Financial Literacy Doesn’t Have to Be Rocket Science

In past generations, financial literacy was relatively simple. If you did not have the money in your pocket, you didn’t buy it. Purchasing on credit, extensive loans, and other financial products have all come about in more recent decades as consumer habits have changed. This means financial literacy has changed drastically as well.

True financial literacy goes beyond memorizing key terminology, understanding contribution limits, and account types. It includes a variety of practical skills and is as personal as your DNA.

Simply put, financial literacy is a solid understanding of your overall financial situation and the options available to you. This basic knowledge equips you with the information and skills to not only effectively manage your current assets and income, but to build a solid framework for future financial decisions and actions.

The first thing I learned about finance is that it is not just about the money you are spending, it is about the smart choices you are making every day and having a planning-forward focus.

While the level of financial education varies across education and income levels, evidence has shown that highly educated consumers with high incomes are not immune to financial illiteracy. Let me give you a real-life example: we have worked with a couple who, by all standards, would be considered wealthy, with an annual income of about $1million. Most people would assume that, based on that amount of income, the family was very financially literate. However, despite this impressive annual income, the family’s expenses exceeded over $1million per year. Their net worth was not increasing, and their savings rates were unimpressive. It is not simply a matter of how much income you are bringing in, it is about how much money you are putting away. The focus cannot just be on growing your income but growing your net worth in the most efficient way (which is a combination of increasing assets and reducing liabilities). Simply put, it is about living below your means and investing the difference.

A solid first step to financial literacy is taking an inventory of your financial situation, getting to the root of where you are today, so you can connect the dots to where you want and need to go. Creating a household income statement, balance sheet, and budget, is a great first move. From there you can identify the differences in your needs, wants, and wishes so you can prioritize appropriately and balance your current lifestyle with the future you want.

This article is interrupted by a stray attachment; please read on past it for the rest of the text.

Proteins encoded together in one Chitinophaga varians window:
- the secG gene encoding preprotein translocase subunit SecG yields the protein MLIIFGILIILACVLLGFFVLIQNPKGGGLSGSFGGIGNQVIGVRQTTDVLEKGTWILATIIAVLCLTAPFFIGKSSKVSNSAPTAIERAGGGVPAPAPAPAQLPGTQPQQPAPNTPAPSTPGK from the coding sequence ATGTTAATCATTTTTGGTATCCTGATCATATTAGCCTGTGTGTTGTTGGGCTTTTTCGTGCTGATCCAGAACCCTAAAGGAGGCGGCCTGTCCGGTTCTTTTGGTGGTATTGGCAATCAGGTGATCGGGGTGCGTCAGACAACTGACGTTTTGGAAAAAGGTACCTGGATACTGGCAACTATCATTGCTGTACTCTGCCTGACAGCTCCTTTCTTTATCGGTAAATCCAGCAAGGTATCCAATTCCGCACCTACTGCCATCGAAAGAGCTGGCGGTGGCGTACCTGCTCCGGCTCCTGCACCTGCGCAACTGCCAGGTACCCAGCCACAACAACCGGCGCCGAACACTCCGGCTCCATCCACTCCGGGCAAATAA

Your financial situation includes not only your income and liabilities, but also your resources (such as real estate, vehicles, etc.), net worth, insurance policies, etc. You should be able to conduct a cash flow analysis to understand your savings rate, contributions to retirement accounts and other investments, and your future potential for social security and pensions. On the investment side, financial literacy goes beyond knowing what you are invested in; it is also understanding the risk associated with your portfolio, the potential upside and downside, your rate of return, and income potential.

As you approach retirement, there will be even more factors to consider: navigating insurance and Medicare decisions, establishing an income stream and appropriate withdrawal rates from your portfolio, understanding your options for Social Security, and maximizing your tax situation. Major transitions, such as retirement, are when all the work gets done; that is why it is important to plan ahead, so the execution is seamless, you aren’t left playing catch up, and you avoid major mistakes.

But the good news is that you do not need to be an expert in all these areas. A basic understanding will give you the knowledge to speak with a trusted advisor to help you create a long-term plan and to be your guiding light for important decisions.

At Pathfinder, we pride ourselves on providing that sense of security for our clients. Everyone needs to have a role in their financial life, but you do not have to walk the path alone. April is National Financial Literacy Month, and we cannot think of a better time to get started on the path to financial independence. If you are ready to take the first step, give us a call at 910-793-0616. We are here to guide you forward.